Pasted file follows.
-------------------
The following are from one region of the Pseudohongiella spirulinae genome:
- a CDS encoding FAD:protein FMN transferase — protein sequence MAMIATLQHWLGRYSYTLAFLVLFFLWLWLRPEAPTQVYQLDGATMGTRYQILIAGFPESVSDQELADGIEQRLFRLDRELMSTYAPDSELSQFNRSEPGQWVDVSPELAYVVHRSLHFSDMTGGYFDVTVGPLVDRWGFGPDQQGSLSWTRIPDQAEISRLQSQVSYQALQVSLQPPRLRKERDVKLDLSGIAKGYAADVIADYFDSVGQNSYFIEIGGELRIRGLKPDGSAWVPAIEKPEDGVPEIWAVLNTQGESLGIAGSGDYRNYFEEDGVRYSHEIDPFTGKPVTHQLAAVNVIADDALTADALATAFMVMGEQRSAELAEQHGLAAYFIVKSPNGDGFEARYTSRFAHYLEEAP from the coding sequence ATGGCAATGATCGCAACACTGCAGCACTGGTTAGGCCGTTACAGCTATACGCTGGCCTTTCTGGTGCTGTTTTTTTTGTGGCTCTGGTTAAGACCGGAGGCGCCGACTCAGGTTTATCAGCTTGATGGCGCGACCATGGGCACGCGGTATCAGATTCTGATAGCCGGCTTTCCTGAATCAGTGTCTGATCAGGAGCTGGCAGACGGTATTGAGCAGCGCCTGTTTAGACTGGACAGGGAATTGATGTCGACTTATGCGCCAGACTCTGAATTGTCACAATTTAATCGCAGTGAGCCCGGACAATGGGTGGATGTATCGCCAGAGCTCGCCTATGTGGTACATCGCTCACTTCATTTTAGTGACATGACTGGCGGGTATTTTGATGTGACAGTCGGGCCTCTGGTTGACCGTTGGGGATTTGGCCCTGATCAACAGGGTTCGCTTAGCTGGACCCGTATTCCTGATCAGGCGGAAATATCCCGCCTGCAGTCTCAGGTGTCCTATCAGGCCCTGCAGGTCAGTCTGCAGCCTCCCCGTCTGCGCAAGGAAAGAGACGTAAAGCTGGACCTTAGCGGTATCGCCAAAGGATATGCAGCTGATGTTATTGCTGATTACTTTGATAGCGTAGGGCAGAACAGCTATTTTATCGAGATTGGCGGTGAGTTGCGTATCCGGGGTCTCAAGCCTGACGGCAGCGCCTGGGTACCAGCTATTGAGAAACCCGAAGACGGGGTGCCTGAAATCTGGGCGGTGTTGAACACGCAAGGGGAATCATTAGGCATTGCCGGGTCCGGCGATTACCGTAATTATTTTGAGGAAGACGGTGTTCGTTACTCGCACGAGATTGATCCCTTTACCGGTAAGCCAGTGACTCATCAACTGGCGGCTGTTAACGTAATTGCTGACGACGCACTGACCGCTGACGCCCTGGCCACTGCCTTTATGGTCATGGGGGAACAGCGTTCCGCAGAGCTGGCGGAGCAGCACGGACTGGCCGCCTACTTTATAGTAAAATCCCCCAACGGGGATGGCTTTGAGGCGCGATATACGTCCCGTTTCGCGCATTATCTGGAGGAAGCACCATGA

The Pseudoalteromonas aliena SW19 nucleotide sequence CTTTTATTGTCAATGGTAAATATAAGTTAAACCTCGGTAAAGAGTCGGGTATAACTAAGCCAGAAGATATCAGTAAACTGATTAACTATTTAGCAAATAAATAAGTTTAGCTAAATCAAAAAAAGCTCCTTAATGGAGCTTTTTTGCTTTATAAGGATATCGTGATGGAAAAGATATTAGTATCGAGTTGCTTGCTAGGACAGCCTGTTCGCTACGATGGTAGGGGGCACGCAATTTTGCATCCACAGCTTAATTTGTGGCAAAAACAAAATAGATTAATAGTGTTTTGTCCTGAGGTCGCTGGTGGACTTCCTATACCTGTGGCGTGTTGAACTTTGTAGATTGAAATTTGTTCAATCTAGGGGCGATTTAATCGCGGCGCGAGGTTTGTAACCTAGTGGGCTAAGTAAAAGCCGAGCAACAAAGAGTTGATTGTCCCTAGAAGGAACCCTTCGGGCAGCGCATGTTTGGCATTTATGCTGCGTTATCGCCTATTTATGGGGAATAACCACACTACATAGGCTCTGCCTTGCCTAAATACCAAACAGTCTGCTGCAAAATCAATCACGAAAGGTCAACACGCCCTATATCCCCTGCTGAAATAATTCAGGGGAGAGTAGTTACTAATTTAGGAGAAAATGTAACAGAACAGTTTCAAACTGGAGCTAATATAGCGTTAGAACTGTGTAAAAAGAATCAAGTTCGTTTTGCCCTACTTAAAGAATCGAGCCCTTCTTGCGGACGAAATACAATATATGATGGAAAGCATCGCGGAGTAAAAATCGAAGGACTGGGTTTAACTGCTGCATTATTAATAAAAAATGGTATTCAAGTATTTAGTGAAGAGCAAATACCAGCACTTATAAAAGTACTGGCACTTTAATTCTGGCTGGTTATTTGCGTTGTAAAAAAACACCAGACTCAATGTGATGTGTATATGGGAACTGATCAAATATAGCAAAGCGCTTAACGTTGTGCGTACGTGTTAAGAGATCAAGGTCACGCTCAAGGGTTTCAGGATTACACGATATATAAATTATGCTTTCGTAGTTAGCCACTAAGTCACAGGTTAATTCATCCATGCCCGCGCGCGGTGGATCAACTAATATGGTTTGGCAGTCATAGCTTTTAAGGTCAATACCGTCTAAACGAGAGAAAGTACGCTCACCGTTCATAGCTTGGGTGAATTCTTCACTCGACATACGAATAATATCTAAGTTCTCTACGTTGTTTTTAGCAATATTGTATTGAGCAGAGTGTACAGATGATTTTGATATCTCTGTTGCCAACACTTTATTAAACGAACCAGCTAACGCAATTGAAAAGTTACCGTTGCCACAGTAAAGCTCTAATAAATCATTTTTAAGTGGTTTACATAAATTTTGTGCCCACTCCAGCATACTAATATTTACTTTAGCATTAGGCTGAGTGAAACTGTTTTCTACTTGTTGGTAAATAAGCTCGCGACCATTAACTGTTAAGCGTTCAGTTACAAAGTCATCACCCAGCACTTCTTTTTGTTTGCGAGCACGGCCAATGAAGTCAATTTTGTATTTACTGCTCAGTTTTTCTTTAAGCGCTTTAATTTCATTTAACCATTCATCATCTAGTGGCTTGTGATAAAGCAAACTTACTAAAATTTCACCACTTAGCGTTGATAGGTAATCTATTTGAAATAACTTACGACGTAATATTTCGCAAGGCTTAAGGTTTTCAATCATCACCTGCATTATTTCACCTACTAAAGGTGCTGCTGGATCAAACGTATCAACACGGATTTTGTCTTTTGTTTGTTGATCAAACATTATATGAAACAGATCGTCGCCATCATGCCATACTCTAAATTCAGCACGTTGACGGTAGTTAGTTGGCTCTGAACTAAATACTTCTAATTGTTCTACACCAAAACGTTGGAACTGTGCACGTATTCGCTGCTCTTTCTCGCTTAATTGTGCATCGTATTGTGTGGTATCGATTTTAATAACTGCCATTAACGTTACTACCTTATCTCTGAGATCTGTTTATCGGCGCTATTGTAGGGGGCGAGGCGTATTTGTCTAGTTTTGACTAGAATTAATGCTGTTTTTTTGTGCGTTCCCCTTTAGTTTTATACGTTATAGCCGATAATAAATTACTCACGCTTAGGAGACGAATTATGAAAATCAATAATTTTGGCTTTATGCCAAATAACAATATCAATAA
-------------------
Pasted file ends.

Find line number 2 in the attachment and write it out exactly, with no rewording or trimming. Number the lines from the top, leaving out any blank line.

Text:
- a CDS encoding FAD:protein FMN transferase — protein sequence MAMIATLQHWLGRYSYTLAFLVLFFLWLWLRPEAPTQVYQLDGATMGTRYQILIAGFPESVSDQELADGIEQRLFRLDRELMSTYAPDSELSQFNRSEPGQWVDVSPELAYVVHRSLHFSDMTGGYFDVTVGPLVDRWGFGPDQQGSLSWTRIPDQAEISRLQSQVSYQALQVSLQPPRLRKERDVKLDLSGIAKGYAADVIADYFDSVGQNSYFIEIGGELRIRGLKPDGSAWVPAIEKPEDGVPEIWAVLNTQGESLGIAGSGDYRNYFEEDGVRYSHEIDPFTGKPVTHQLAAVNVIADDALTADALATAFMVMGEQRSAELAEQHGLAAYFIVKSPNGDGFEARYTSRFAHYLEEAP from the coding sequence ATGGCAATGATCGCAACACTGCAGCACTGGTTAGGCCGTTACAGCTATACGCTGGCCTTTCTGGTGCTGTTTTTTTTGTGGCTCTGGTTAAGACCGGAGGCGCCGACTCAGGTTTATCAGCTTGATGGCGCGACCATGGGCACGCGGTATCAGATTCTGATAGCCGGCTTTCCTGAATCAGTGTCTGATCAGGAGCTGGCAGACGGTATTGAGCAGCGCCTGTTTAGACTGGACAGGGAATTGATGTCGACTTATGCGCCAGACTCTGAATTGTCACAATTTAATCGCAGTGAGCCCGGACAATGGGTGGATGTATCGCCAGAGCTCGCCTATGTGGTACATCGCTCACTTCATTTTAGTGACATGACTGGCGGGTATTTTGATGTGACAGTCGGGCCTCTGGTTGACCGTTGGGGATTTGGCCCTGATCAACAGGGTTCGCTTAGCTGGACCCGTATTCCTGATCAGGCGGAAATATCCCGCCTGCAGTCTCAGGTGTCCTATCAGGCCCTGCAGGTCAGTCTGCAGCCTCCCCGTCTGCGCAAGGAAAGAGACGTAAAGCTGGACCTTAGCGGTATCGCCAAAGGATATGCAGCTGATGTTATTGCTGATTACTTTGATAGCGTAGGGCAGAACAGCTATTTTATCGAGATTGGCGGTGAGTTGCGTATCCGGGGTCTCAAGCCTGACGGCAGCGCCTGGGTACCAGCTATTGAGAAACCCGAAGACGGGGTGCCTGAAATCTGGGCGGTGTTGAACACGCAAGGGGAATCATTAGGCATTGCCGGGTCCGGCGATTACCGTAATTATTTTGAGGAAGACGGTGTTCGTTACTCGCACGAGATTGATCCCTTTACCGGTAAGCCAGTGACTCATCAACTGGCGGCTGTTAACGTAATTGCTGACGACGCACTGACCGCTGACGCCCTGGCCACTGCCTTTATGGTCATGGGGGAACAGCGTTCCGCAGAGCTGGCGGAGCAGCACGGACTGGCCGCCTACTTTATAGTAAAATCCCCCAACGGGGATGGCTTTGAGGCGCGATATACGTCCCGTTTCGCGCATTATCTGGAGGAAGCACCATGA